Young argues we are now living in a the stage of late modernity where instability, insecurity make the problem of crime worse. The 1950s & 60s was the Golden Age with full employment, low divorce rates etc. However, since the 70s de-industrialisation has increased unemployment while many jobs are short term which has destabilised family life and contributed to increased exclusion to those at the bottom.

Meanwhile, greater inequality has increased relative deprivation with media saturated society promoting cultural inclusion as even the poor have access to consumer messages. There is also a greater emphasis on leisure and immediate gratification leading to higher expectations and the poor are denied opportunities to gain this. Relative deprivation is found throughout society with people resenting footballers whilst the middle class also label the underclass as idle 

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Left realism

Since the 1990s the crime rate has fallen substantially and Young notes that because crime is a social construction it may continue to be seen as a problem as 61% thought crime had risen, not fallen

Crime surveys also show a high level of public concern about anti-social behaviour and this is because of defining deviance up. ASBOs which are aimed at controlling behaviour such as making a loud noise have several key features:

  • They blur the boundaries of crime so incivilities become crime and breaching an ASBO becomes a crime so it manufactures it
  • It is a subjective definition with over 10,000 being handed out
  • They can be handed out to anyone they like as it can cover an endless number of infringements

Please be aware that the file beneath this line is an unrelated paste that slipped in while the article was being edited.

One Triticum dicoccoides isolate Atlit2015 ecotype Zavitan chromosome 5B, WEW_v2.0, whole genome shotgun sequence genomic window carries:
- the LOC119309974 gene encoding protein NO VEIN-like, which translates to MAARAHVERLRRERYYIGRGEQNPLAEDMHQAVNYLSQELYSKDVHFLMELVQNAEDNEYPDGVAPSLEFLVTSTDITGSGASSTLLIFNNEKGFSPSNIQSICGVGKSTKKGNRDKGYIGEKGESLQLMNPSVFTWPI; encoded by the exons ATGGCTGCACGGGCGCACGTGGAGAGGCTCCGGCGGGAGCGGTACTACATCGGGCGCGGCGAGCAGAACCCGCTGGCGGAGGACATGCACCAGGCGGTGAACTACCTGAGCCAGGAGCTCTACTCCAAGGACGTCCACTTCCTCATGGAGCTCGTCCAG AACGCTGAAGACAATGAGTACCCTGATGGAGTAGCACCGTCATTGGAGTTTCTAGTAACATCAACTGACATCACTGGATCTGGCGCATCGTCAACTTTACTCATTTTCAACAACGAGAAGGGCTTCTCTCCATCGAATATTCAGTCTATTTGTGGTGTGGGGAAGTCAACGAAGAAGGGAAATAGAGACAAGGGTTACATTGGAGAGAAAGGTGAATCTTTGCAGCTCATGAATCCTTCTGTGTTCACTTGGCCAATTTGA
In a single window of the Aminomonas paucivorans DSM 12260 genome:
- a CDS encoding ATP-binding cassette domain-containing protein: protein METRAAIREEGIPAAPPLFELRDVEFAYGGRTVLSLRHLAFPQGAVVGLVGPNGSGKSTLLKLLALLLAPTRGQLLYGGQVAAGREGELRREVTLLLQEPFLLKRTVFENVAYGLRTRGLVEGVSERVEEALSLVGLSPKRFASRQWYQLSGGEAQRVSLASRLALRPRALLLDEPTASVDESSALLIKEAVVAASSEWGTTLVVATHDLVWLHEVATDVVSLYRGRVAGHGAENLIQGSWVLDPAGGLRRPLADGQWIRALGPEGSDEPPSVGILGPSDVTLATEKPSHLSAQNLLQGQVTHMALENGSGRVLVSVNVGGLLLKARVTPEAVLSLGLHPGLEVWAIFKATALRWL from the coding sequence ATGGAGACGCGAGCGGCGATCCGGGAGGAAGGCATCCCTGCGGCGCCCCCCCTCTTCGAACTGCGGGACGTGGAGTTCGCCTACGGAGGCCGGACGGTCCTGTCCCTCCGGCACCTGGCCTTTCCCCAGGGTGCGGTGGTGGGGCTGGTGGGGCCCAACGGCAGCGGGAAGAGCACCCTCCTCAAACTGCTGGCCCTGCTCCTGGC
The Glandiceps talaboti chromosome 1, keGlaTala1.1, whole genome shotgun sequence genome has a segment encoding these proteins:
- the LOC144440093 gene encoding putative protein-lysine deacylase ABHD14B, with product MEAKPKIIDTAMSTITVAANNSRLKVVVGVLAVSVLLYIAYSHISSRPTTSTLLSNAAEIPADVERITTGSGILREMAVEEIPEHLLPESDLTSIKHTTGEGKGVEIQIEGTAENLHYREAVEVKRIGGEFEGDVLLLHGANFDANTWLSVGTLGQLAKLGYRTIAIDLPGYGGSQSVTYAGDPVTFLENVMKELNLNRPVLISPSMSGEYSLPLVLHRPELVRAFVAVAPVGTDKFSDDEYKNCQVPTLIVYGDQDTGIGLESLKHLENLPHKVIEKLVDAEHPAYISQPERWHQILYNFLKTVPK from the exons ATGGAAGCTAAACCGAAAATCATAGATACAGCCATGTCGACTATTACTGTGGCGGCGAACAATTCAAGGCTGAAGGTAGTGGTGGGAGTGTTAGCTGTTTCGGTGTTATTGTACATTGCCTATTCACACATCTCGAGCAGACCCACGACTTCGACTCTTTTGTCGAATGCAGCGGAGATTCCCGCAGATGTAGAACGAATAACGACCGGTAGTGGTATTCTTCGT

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Left realism

Tackling crime

1. Policing and control - 90% of crimes known to the police are reported by the public so they depend on the public for information. However, the police are losing support among marginalised groups so the flow of information dries up leading them to rely on military policing such as swamping but this alienates communities. They argue that policing should be made accountable to local communities so the police spend more time investigating crime in a multi agency approach to improve relations with local people

2. Structural causes - We must deal with inequality of opportunity, tackle discrimination, provide decent jobs, improve housing to reduce crime. We must also be more tolerant of diversity and cease stereotyping groups as criminal

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Left realism

3. Government policy - Their views have strong similarities with the New Labour governments with their firmer approach to domestic violence and hate crimes and introduction of ASBOs but many of these policies have been regarded as doomed attempts to recreate the Golden Age and have failed to tackle structural causes


  • It accepts the authorities' definition of crime as being street crime committed by the poor ignoring capitalist crimes such as corporate crime
  • Interactionists argue their reliance on quantitative data cannot explain offenders' motives
  • They assume value consensus exists and that crime only occurs when this breaks down
  • Not all those who experience relative deprivation commit crime, they over predict the amount of crime